St John's Hill

Hawkins/Brown, London, 2016

 

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Each core has its own entrance, covered with glazed bricks 

Jack Hobhouse     Download Original

  • Each core has its own entrance, covered with glazed bricks    
  • Four brick sculptures are based on residents    
  • Homes are enhanced by brick detailing    
  • Buildings sit together to form a stylistic whole    
  • The architects have selected a range of brick types, giving each block its own identity    
  • The new blocks create a street    
  • The development reimagines the London street    
  • The site is next to the busiest railway line in Europe    
  • View of stairwell    
  • View of the glazed brickwork    
  • Site plan    
  • Ground floor plan    
  • Upper floor plan    
  • Typical floor plan    
  • Phasing plan    
  • Phase one plans    
  • Brickwork facade detail    
  • Plot 1 section    

A London estate has been demolished and rebuilt in three phases to provide 538 homes in a mixed-tenure community.

The development reimagines the traditional London street, with townhouses occupying the first two or three storeys, and then flats above. The design of the elevations, with front doors on to the street and the front gardens providing defensible space, creates a route that feels and looks like the surrounding streets.

Bricks have abeen used to create public art reflecting the estate’s history. Sculptor Rodney Harris was commissioned by Peabody to create four brick sculptures based on residents’ memories, which are embedded into the fabric of the buildings.

All homes achieve Code for Sustainable Homes level 4. A key focus of the site’s energy strategy was to reduce utility bills and so minimise the risk of fuel poverty.  A centralised energy centre incorporating combined heat and power (CHP) generates heat for the entire site, distributed through a district heating network. This has been designed to minimise distribution losses, while the CHP has been sized to ensure its economic viability. A significant proportion of electrical demand is supplied by large arrays of roof-mounted photovoltaic panels.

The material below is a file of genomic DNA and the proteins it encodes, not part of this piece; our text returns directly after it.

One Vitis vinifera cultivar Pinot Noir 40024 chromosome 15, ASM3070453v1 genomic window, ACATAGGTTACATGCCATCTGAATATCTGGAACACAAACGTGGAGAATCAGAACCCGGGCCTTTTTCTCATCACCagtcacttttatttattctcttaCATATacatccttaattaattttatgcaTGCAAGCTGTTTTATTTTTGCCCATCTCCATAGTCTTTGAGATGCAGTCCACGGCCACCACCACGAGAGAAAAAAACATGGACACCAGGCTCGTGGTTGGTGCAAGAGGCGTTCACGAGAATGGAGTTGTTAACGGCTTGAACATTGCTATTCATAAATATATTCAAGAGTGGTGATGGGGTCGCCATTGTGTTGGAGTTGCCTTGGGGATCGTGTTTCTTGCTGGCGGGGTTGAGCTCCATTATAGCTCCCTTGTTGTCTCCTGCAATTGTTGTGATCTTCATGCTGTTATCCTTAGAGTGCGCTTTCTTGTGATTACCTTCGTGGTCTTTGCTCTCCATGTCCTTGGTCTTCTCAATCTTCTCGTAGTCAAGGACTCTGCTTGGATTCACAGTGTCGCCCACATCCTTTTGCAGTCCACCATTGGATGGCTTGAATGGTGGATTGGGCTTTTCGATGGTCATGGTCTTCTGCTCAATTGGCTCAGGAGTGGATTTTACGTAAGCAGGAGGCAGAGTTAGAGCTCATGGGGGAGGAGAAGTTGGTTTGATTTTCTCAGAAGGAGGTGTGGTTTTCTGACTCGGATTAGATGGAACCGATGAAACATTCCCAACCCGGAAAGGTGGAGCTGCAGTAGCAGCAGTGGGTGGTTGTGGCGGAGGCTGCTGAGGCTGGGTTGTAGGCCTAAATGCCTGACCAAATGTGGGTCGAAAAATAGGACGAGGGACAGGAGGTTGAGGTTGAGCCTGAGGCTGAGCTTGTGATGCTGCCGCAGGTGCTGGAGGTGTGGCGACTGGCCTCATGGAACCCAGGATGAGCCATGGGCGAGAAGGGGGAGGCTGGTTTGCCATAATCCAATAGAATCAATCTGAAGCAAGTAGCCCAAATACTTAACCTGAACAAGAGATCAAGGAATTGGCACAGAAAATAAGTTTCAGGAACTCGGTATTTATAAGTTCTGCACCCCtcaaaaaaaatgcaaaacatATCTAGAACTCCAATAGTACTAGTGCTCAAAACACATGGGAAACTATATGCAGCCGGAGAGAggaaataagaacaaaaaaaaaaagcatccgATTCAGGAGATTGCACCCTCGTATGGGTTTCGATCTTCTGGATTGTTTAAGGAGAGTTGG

The site is next to the busiest railway line in Europe, with more than 2,000 trains passing each day, causing very high levels of noise and vibration. A challenge for the acoustic team was to deliver acoustic comfort within the homes adjacent to railway. Consultant Max Fordham worked closely with the design team to develop bespoke, acoustically attenuated ventilators for facades most exposed to train noise. These allow residents to benefit from free cooling while reducing external noise intrusion.

Data

  • Begun: 2014
  • Completed: 2016
  • Floor area: 14,500m2
  • Sector: Residential
  • Total cost: £40M
  • Procurement: Design and Build
  • Address: St John's Hill, London, SW11 1UP, United Kingdom

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